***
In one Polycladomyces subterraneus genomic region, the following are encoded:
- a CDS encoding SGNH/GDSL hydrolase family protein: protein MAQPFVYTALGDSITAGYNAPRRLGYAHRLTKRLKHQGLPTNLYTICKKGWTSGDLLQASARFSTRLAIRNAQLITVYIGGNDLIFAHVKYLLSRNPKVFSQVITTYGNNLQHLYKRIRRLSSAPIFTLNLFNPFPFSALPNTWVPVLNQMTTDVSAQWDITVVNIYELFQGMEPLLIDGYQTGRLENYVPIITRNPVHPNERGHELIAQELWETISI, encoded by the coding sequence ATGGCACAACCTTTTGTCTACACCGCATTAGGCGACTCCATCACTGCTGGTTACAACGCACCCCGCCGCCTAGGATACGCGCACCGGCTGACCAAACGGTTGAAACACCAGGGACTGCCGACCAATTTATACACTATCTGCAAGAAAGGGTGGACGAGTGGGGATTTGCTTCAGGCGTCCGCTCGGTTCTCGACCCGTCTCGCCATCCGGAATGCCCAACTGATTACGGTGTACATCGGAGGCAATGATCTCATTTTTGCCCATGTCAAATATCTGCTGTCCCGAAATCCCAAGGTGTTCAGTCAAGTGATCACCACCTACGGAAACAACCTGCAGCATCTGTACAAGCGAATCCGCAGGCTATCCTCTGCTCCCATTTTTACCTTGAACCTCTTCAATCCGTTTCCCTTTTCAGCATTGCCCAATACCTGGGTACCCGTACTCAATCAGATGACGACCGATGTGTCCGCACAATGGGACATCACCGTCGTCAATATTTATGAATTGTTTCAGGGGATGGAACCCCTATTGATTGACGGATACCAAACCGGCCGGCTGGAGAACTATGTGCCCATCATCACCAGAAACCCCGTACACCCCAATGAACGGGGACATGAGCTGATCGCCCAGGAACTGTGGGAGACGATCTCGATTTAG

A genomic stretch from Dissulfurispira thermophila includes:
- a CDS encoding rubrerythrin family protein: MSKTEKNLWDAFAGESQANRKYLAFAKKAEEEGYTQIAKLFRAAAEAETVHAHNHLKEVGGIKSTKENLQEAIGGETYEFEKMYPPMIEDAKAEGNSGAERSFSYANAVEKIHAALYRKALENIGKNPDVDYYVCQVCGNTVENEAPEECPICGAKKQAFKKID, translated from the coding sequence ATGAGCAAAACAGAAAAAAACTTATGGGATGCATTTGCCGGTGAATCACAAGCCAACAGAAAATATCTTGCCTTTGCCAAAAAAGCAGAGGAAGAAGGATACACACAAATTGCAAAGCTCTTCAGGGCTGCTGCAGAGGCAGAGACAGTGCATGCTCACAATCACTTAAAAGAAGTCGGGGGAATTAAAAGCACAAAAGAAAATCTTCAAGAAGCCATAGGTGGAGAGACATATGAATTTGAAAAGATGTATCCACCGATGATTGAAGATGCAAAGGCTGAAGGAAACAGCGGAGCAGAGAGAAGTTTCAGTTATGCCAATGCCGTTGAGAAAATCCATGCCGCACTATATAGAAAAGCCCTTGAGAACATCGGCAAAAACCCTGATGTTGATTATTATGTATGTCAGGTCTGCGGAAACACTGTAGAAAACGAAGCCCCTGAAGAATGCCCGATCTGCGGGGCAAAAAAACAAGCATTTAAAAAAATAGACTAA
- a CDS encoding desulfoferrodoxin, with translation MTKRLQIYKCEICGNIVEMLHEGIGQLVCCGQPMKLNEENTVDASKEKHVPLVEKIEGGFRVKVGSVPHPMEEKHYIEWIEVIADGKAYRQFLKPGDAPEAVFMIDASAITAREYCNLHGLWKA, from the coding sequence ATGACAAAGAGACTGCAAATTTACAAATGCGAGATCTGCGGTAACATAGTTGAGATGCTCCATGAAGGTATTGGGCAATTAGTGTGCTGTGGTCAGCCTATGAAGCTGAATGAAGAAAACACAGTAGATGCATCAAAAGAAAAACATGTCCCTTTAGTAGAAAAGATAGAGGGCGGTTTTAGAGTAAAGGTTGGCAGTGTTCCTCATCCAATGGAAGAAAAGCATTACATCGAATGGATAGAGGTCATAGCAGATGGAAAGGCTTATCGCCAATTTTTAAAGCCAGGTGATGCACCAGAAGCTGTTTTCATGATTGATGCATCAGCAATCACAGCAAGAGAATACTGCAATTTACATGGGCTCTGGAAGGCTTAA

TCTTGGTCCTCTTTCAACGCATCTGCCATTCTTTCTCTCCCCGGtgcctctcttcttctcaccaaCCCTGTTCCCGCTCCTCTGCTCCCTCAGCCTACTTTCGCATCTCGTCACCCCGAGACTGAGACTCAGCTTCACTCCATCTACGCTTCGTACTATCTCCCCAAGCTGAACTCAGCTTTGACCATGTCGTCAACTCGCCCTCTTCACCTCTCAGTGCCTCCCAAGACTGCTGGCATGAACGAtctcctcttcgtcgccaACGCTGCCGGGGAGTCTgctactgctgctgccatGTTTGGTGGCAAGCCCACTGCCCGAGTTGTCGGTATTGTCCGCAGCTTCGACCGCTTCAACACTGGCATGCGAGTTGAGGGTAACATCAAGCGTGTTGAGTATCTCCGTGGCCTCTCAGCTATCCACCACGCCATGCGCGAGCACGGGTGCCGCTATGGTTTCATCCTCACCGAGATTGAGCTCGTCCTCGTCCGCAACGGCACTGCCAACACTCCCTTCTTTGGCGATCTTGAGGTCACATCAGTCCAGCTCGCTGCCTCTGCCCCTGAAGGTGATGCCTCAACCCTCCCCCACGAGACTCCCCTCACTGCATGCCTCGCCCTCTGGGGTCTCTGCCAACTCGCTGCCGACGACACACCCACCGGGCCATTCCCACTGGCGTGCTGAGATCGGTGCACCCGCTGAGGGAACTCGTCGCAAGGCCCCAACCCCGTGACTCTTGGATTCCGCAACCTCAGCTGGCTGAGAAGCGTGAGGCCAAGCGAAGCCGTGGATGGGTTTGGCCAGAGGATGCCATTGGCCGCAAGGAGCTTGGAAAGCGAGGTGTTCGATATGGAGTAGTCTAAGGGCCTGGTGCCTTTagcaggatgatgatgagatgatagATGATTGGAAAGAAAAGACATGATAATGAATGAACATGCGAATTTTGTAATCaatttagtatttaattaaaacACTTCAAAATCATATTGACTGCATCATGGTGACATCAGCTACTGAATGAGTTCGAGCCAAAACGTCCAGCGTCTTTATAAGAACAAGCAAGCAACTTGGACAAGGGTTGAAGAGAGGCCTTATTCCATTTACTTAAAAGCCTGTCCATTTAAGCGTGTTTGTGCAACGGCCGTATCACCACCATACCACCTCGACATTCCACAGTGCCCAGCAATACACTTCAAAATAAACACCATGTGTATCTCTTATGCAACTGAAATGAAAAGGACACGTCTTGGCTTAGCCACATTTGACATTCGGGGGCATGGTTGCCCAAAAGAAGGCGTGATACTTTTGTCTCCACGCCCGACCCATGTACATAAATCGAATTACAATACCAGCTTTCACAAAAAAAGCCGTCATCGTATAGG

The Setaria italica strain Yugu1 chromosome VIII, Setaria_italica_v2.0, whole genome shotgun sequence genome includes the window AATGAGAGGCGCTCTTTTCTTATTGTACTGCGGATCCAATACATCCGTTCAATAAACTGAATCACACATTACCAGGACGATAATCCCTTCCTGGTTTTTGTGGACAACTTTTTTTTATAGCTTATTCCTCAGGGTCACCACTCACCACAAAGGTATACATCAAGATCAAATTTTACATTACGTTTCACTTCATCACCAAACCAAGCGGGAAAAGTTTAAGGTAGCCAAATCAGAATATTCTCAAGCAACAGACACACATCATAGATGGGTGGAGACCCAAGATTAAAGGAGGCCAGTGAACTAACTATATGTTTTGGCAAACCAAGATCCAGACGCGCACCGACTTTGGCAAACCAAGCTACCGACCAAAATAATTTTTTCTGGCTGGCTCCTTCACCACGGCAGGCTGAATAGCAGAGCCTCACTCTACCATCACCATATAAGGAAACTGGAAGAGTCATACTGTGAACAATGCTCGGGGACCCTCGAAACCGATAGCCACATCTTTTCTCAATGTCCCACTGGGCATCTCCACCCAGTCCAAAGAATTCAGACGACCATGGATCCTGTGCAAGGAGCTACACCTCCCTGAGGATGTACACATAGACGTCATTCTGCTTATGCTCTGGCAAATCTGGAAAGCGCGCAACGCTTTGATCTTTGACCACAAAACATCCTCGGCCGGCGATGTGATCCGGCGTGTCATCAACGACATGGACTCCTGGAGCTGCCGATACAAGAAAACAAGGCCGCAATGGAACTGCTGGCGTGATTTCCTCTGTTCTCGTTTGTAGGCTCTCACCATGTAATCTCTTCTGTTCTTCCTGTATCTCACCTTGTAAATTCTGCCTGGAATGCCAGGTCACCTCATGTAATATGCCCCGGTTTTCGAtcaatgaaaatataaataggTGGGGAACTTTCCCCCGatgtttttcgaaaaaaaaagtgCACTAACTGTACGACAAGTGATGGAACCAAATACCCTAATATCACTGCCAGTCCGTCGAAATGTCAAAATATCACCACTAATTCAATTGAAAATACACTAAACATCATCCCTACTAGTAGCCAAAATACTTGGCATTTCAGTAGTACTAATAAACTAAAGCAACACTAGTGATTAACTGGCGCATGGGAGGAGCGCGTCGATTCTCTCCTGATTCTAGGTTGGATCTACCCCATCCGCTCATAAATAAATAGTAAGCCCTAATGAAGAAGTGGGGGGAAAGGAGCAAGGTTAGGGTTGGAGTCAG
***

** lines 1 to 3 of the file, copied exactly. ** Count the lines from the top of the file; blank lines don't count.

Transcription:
In one Polycladomyces subterraneus genomic region, the following are encoded:
- a CDS encoding SGNH/GDSL hydrolase family protein: protein MAQPFVYTALGDSITAGYNAPRRLGYAHRLTKRLKHQGLPTNLYTICKKGWTSGDLLQASARFSTRLAIRNAQLITVYIGGNDLIFAHVKYLLSRNPKVFSQVITTYGNNLQHLYKRIRRLSSAPIFTLNLFNPFPFSALPNTWVPVLNQMTTDVSAQWDITVVNIYELFQGMEPLLIDGYQTGRLENYVPIITRNPVHPNERGHELIAQELWETISI, encoded by the coding sequence ATGGCACAACCTTTTGTCTACACCGCATTAGGCGACTCCATCACTGCTGGTTACAACGCACCCCGCCGCCTAGGATACGCGCACCGGCTGACCAAACGGTTGAAACACCAGGGACTGCCGACCAATTTATACACTATCTGCAAGAAAGGGTGGACGAGTGGGGATTTGCTTCAGGCGTCCGCTCGGTTCTCGACCCGTCTCGCCATCCGGAATGCCCAACTGATTACGGTGTACATCGGAGGCAATGATCTCATTTTTGCCCATGTCAAATATCTGCTGTCCCGAAATCCCAAGGTGTTCAGTCAAGTGATCACCACCTACGGAAACAACCTGCAGCATCTGTACAAGCGAATCCGCAGGCTATCCTCTGCTCCCATTTTTACCTTGAACCTCTTCAATCCGTTTCCCTTTTCAGCATTGCCCAATACCTGGGTACCCGTACTCAATCAGATGACGACCGATGTGTCCGCACAATGGGACATCACCGTCGTCAATATTTATGAATTGTTTCAGGGGATGGAACCCCTATTGATTGACGGATACCAAACCGGCCGGCTGGAGAACTATGTGCCCATCATCACCAGAAACCCCGTACACCCCAATGAACGGGGACATGAGCTGATCGCCCAGGAACTGTGGGAGACGATCTCGATTTAG

A genomic stretch from Dissulfurispira thermophila includes: